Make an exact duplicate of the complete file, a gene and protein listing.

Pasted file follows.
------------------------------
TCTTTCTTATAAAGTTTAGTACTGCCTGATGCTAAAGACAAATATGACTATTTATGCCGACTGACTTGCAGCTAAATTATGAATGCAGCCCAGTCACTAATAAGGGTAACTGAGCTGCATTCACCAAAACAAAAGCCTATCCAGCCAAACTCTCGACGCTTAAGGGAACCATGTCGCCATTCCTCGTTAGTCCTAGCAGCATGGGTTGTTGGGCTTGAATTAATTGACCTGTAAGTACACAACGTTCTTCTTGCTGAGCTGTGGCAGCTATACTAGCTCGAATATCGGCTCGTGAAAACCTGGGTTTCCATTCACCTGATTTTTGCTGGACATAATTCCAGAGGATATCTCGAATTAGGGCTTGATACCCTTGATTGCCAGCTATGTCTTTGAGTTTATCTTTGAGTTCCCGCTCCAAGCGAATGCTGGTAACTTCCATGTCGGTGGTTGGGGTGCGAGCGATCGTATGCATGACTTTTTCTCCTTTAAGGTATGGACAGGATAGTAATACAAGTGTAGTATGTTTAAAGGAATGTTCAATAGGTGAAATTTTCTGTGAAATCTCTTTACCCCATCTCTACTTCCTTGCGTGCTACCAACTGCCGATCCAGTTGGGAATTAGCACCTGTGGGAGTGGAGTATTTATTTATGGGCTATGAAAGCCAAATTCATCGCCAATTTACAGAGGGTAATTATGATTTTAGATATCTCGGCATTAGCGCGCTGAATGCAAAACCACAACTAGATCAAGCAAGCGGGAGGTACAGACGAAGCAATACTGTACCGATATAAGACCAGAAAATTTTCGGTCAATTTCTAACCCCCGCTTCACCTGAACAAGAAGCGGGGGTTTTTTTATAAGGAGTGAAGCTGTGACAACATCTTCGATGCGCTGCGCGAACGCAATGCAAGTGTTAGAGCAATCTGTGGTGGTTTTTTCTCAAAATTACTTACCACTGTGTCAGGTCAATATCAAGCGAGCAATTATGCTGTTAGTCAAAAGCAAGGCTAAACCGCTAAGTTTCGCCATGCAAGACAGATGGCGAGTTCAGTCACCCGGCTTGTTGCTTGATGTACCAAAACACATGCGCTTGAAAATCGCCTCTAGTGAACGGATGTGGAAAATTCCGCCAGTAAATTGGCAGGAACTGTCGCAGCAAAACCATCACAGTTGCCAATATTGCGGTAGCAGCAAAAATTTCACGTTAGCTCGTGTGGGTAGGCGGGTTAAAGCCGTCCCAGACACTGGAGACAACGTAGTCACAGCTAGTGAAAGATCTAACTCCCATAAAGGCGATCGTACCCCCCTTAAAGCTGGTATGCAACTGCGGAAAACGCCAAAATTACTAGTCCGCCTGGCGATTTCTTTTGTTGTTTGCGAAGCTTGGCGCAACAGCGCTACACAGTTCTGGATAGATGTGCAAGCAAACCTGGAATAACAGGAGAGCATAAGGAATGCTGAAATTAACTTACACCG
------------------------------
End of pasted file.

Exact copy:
TCTTTCTTATAAAGTTTAGTACTGCCTGATGCTAAAGACAAATATGACTATTTATGCCGACTGACTTGCAGCTAAATTATGAATGCAGCCCAGTCACTAATAAGGGTAACTGAGCTGCATTCACCAAAACAAAAGCCTATCCAGCCAAACTCTCGACGCTTAAGGGAACCATGTCGCCATTCCTCGTTAGTCCTAGCAGCATGGGTTGTTGGGCTTGAATTAATTGACCTGTAAGTACACAACGTTCTTCTTGCTGAGCTGTGGCAGCTATACTAGCTCGAATATCGGCTCGTGAAAACCTGGGTTTCCATTCACCTGATTTTTGCTGGACATAATTCCAGAGGATATCTCGAATTAGGGCTTGATACCCTTGATTGCCAGCTATGTCTTTGAGTTTATCTTTGAGTTCCCGCTCCAAGCGAATGCTGGTAACTTCCATGTCGGTGGTTGGGGTGCGAGCGATCGTATGCATGACTTTTTCTCCTTTAAGGTATGGACAGGATAGTAATACAAGTGTAGTATGTTTAAAGGAATGTTCAATAGGTGAAATTTTCTGTGAAATCTCTTTACCCCATCTCTACTTCCTTGCGTGCTACCAACTGCCGATCCAGTTGGGAATTAGCACCTGTGGGAGTGGAGTATTTATTTATGGGCTATGAAAGCCAAATTCATCGCCAATTTACAGAGGGTAATTATGATTTTAGATATCTCGGCATTAGCGCGCTGAATGCAAAACCACAACTAGATCAAGCAAGCGGGAGGTACAGACGAAGCAATACTGTACCGATATAAGACCAGAAAATTTTCGGTCAATTTCTAACCCCCGCTTCACCTGAACAAGAAGCGGGGGTTTTTTTATAAGGAGTGAAGCTGTGACAACATCTTCGATGCGCTGCGCGAACGCAATGCAAGTGTTAGAGCAATCTGTGGTGGTTTTTTCTCAAAATTACTTACCACTGTGTCAGGTCAATATCAAGCGAGCAATTATGCTGTTAGTCAAAAGCAAGGCTAAACCGCTAAGTTTCGCCATGCAAGACAGATGGCGAGTTCAGTCACCCGGCTTGTTGCTTGATGTACCAAAACACATGCGCTTGAAAATCGCCTCTAGTGAACGGATGTGGAAAATTCCGCCAGTAAATTGGCAGGAACTGTCGCAGCAAAACCATCACAGTTGCCAATATTGCGGTAGCAGCAAAAATTTCACGTTAGCTCGTGTGGGTAGGCGGGTTAAAGCCGTCCCAGACACTGGAGACAACGTAGTCACAGCTAGTGAAAGATCTAACTCCCATAAAGGCGATCGTACCCCCCTTAAAGCTGGTATGCAACTGCGGAAAACGCCAAAATTACTAGTCCGCCTGGCGATTTCTTTTGTTGTTTGCGAAGCTTGGCGCAACAGCGCTACACAGTTCTGGATAGATGTGCAAGCAAACCTGGAATAACAGGAGAGCATAAGGAATGCTGAAATTAACTTACACCG